5.   RSO 1990, c S.26.
  6.   R.S.O. 1990, c. F.3
  7.   (1998), 39 R.F.L. (4th) 361 (Ont. Gen. Div.)
  8.   There are two definitions of spouse in the SLRA.  Under section 1, it means either of two persons who are married to each other or have together entered into a marriage that is voidable or void, in good faith on the part of the person asserting a right under the Act.  This definition is intended to deal with issues relating to intestacy under Part II of the SLRA and it does not include common law spouses.It is beyond the scope of this paper to review what factors courts take into account to determine if a couple are common law spouses as opposed to just being involved.

    For lawyers researching this topic I refer you Molodowich v. Penttinen, (1980) O.J. No. 1904.  Here the court lists some factors they considered to determine if the couple were common law spouses. The court did not take this check list of factors and say couples have to meet each of this criteria.  Rather, these were the factors the court took into account to form its opinion.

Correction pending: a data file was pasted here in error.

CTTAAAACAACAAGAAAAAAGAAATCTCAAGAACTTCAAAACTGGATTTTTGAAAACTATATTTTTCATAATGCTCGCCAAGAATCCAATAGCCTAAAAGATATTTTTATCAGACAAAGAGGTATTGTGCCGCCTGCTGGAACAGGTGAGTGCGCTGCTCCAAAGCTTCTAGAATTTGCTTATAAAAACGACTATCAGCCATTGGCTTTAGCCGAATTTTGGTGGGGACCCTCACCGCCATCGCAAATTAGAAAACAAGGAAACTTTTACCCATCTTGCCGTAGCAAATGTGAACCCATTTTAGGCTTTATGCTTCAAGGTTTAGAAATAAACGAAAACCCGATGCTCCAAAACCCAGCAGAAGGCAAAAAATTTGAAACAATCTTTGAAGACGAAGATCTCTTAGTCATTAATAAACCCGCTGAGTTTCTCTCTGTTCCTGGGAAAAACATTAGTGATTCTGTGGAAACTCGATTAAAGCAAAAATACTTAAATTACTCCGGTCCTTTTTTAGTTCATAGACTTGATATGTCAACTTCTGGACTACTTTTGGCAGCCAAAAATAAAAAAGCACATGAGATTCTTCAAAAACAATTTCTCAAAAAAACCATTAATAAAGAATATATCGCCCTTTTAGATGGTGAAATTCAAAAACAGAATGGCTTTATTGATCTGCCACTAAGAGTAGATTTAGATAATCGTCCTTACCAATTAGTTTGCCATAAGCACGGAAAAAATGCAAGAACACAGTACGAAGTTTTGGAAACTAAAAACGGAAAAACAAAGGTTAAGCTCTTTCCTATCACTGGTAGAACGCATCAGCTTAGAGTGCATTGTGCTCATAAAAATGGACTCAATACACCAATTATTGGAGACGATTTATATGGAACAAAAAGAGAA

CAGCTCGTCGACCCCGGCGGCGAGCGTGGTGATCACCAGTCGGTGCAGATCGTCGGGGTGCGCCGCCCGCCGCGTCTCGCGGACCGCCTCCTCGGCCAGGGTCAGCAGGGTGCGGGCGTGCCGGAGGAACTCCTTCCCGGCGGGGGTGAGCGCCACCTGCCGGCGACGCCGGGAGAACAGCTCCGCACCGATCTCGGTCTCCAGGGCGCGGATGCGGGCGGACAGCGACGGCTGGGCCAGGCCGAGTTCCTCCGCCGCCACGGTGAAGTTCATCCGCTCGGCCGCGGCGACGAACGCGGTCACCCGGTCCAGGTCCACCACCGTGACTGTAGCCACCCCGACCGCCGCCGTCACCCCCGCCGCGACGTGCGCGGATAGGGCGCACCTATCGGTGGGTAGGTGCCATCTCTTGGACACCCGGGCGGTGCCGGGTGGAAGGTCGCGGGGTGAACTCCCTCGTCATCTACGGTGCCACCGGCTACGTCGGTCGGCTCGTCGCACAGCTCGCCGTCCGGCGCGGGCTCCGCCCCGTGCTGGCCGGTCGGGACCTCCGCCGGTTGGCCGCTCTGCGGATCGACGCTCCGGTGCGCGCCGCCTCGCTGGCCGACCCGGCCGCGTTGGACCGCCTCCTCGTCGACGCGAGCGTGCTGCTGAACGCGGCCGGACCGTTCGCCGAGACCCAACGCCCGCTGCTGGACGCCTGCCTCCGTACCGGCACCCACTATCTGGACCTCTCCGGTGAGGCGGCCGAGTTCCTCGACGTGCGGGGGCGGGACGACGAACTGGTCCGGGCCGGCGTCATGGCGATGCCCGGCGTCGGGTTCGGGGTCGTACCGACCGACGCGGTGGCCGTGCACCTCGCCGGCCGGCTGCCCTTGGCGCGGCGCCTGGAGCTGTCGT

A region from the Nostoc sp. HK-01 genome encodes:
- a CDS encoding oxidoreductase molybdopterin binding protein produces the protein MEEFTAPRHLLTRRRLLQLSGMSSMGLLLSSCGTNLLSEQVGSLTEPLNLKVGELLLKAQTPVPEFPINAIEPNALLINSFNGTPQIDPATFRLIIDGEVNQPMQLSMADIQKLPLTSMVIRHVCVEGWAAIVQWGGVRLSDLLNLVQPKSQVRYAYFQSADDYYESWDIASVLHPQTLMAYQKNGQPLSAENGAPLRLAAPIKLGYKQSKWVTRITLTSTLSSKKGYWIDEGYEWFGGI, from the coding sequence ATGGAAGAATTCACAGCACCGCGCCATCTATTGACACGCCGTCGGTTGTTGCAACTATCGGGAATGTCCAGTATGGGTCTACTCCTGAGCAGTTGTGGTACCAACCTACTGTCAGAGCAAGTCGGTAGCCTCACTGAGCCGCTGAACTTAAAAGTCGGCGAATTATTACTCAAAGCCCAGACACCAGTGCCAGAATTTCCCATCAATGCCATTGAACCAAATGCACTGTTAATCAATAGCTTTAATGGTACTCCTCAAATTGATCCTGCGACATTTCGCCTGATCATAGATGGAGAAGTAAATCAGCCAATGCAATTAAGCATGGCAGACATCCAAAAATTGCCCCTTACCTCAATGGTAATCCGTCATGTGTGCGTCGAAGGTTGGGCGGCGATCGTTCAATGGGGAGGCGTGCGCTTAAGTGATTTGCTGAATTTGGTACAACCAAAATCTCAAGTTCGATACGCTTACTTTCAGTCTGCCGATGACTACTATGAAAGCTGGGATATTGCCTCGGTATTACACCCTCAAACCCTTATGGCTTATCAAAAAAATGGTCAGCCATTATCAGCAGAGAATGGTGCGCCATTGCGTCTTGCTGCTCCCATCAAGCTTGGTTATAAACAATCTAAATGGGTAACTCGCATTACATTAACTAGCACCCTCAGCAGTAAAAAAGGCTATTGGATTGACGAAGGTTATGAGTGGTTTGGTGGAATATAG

For more information on this topic I refer the reader to   and

  9.   2009 CarswellOnt 4645 (Ont S.C.J.) (“Saveski”).
  10.   2011 ONSC 1086 (Ont S.C.J.)
  11.   2013 ONSC 4033; Quinn v Carrigan, 2014 ONSC 5682 (Ont Div Ct).
  12.   Saveski, at para 94.
  13.   At paragraph 43 of Su v Lam, it is taken into account that neither common law spouse had a conjugal relationship with the spouse with whom they were legally married. It is also mentioned that both spouses had initiated, but not completed, divorce proceedings.
  14.   Su v Lam, at para 25.
  15.   Carrigan v. Quinn, 2011 ONSC 385; Carrigan v. Quinn, 2012 ONCA 736; Carrigan v. Quinn, 2013 CarswellOnt 3406 (SCC refusing leave to appeal ONCA decision); Quinn v Carrigan, 2013 ONSC 4033; Quinn v Carrigan, 2014 ONSC 5682 (Ont Div Ct).
  16.   2011 ONSC 585 para 5.
  17.   2011 ONSC 585 at para 6.
  18.   Carrigan v. Quinn, 2011 ONSC 385; Carrigan v. Quinn, 2012 ONCA 736; Carrigan v. Quinn, 2013 CarswellOnt 3406 (SCC refusing leave to appeal ONCA decision).
  19.   R.S.O. 1990, c. P.8 (the “PBA”).
  20.   Section 1(1) of the PBA states:

    “spouse” means, except where otherwise indicated in this Act, either of two persons who,

    (a) are married to each other, or

    (b) are not married to each other and are living together in a conjugal relationship,

    (i) continuously for a period of not less than three years, or

    (ii) in a relationship of some permanence, if they are the natural or adoptive parents of a child, both as defined in the Family Law Act; (“conjoint”)

    Section 48 of the PBA states:

    Pre-retirement death benefit